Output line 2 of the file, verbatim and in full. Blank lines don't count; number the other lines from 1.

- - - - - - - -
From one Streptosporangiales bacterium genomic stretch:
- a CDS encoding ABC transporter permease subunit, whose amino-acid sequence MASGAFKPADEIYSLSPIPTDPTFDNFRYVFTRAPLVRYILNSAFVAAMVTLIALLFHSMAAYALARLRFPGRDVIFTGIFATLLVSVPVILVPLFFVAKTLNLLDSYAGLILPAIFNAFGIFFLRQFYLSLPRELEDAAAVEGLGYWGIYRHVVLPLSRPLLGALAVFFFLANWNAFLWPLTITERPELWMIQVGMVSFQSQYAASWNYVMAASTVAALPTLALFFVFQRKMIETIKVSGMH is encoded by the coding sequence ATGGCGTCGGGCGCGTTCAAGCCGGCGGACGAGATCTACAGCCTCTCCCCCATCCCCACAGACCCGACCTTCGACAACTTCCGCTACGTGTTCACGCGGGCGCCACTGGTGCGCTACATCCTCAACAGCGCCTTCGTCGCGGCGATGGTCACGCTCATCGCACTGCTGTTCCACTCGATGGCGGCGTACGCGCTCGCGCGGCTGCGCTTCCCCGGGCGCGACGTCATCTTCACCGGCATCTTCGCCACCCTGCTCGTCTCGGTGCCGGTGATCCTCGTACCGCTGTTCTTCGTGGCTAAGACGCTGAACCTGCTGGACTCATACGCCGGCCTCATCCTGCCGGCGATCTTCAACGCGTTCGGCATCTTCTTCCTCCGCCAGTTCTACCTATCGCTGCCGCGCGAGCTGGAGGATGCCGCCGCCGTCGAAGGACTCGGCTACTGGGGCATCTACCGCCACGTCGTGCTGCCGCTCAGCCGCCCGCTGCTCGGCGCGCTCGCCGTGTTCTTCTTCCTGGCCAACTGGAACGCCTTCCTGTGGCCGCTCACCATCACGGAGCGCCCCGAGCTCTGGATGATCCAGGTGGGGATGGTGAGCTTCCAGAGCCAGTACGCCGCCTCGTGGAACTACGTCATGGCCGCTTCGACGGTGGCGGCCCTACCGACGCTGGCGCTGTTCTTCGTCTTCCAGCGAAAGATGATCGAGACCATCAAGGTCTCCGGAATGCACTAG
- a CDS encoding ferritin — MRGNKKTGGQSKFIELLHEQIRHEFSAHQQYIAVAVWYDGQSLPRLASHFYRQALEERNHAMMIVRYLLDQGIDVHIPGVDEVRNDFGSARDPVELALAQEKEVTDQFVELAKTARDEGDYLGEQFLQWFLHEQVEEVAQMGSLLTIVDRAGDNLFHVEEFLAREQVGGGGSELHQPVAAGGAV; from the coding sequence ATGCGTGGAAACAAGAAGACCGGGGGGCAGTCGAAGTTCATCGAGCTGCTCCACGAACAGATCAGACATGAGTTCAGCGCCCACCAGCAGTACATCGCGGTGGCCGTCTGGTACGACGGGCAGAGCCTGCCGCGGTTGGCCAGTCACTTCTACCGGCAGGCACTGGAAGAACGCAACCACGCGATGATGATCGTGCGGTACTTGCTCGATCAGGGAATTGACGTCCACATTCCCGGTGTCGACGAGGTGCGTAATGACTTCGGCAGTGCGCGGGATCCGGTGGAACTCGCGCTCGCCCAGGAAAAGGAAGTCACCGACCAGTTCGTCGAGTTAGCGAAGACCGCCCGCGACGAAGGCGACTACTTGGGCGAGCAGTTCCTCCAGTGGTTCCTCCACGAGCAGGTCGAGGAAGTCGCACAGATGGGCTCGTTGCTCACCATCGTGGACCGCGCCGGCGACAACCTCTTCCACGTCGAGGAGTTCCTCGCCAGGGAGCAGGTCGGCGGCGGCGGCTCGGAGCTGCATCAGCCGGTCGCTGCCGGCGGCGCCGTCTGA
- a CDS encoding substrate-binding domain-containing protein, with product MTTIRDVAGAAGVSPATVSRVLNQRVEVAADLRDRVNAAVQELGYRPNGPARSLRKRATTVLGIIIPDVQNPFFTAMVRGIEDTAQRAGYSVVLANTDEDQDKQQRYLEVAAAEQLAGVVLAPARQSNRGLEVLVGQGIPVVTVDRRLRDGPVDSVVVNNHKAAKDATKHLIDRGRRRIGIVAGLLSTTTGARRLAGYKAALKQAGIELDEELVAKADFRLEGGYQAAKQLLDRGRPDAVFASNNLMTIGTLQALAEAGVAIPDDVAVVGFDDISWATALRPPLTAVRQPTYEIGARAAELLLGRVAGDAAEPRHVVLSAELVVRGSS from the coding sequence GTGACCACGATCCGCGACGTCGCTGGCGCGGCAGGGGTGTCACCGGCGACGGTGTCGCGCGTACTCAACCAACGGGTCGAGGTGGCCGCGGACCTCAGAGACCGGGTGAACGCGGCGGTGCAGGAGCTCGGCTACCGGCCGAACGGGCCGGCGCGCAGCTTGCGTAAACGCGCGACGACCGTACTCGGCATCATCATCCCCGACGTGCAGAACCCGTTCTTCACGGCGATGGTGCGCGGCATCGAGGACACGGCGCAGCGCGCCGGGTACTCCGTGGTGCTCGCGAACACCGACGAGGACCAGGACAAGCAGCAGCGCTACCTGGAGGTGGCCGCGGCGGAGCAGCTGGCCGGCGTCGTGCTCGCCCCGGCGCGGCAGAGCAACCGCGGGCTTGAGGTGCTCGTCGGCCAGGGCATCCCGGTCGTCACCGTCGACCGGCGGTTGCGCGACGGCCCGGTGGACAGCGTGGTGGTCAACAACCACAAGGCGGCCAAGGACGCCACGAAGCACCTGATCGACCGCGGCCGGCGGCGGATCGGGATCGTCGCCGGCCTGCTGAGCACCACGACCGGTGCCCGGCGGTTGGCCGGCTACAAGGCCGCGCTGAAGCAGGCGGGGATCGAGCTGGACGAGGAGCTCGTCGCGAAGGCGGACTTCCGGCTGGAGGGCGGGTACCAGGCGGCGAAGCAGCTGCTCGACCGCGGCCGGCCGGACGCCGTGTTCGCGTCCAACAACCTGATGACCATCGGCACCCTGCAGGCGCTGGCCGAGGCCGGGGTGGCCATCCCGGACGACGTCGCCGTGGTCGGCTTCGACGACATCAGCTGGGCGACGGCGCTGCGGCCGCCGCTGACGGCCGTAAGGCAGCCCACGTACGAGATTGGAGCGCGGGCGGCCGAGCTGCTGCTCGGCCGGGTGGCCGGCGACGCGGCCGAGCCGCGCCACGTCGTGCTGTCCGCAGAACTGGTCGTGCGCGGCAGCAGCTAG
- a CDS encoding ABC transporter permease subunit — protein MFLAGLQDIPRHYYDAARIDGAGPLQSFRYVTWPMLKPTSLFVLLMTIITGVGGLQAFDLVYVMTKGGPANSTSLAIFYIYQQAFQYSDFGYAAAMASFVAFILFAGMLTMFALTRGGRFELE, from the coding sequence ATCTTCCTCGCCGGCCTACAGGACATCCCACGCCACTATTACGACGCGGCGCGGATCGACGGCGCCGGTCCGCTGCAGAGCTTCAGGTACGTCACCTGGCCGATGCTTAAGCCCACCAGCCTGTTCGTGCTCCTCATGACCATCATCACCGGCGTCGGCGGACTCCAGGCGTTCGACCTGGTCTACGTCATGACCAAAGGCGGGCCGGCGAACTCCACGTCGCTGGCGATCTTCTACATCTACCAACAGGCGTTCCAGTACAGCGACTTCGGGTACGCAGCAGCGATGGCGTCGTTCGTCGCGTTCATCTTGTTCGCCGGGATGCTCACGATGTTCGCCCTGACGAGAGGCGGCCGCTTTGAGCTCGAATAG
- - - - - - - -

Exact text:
- a CDS encoding ABC transporter permease subunit, whose amino-acid sequence MASGAFKPADEIYSLSPIPTDPTFDNFRYVFTRAPLVRYILNSAFVAAMVTLIALLFHSMAAYALARLRFPGRDVIFTGIFATLLVSVPVILVPLFFVAKTLNLLDSYAGLILPAIFNAFGIFFLRQFYLSLPRELEDAAAVEGLGYWGIYRHVVLPLSRPLLGALAVFFFLANWNAFLWPLTITERPELWMIQVGMVSFQSQYAASWNYVMAASTVAALPTLALFFVFQRKMIETIKVSGMH is encoded by the coding sequence ATGGCGTCGGGCGCGTTCAAGCCGGCGGACGAGATCTACAGCCTCTCCCCCATCCCCACAGACCCGACCTTCGACAACTTCCGCTACGTGTTCACGCGGGCGCCACTGGTGCGCTACATCCTCAACAGCGCCTTCGTCGCGGCGATGGTCACGCTCATCGCACTGCTGTTCCACTCGATGGCGGCGTACGCGCTCGCGCGGCTGCGCTTCCCCGGGCGCGACGTCATCTTCACCGGCATCTTCGCCACCCTGCTCGTCTCGGTGCCGGTGATCCTCGTACCGCTGTTCTTCGTGGCTAAGACGCTGAACCTGCTGGACTCATACGCCGGCCTCATCCTGCCGGCGATCTTCAACGCGTTCGGCATCTTCTTCCTCCGCCAGTTCTACCTATCGCTGCCGCGCGAGCTGGAGGATGCCGCCGCCGTCGAAGGACTCGGCTACTGGGGCATCTACCGCCACGTCGTGCTGCCGCTCAGCCGCCCGCTGCTCGGCGCGCTCGCCGTGTTCTTCTTCCTGGCCAACTGGAACGCCTTCCTGTGGCCGCTCACCATCACGGAGCGCCCCGAGCTCTGGATGATCCAGGTGGGGATGGTGAGCTTCCAGAGCCAGTACGCCGCCTCGTGGAACTACGTCATGGCCGCTTCGACGGTGGCGGCCCTACCGACGCTGGCGCTGTTCTTCGTCTTCCAGCGAAAGATGATCGAGACCATCAAGGTCTCCGGAATGCACTAG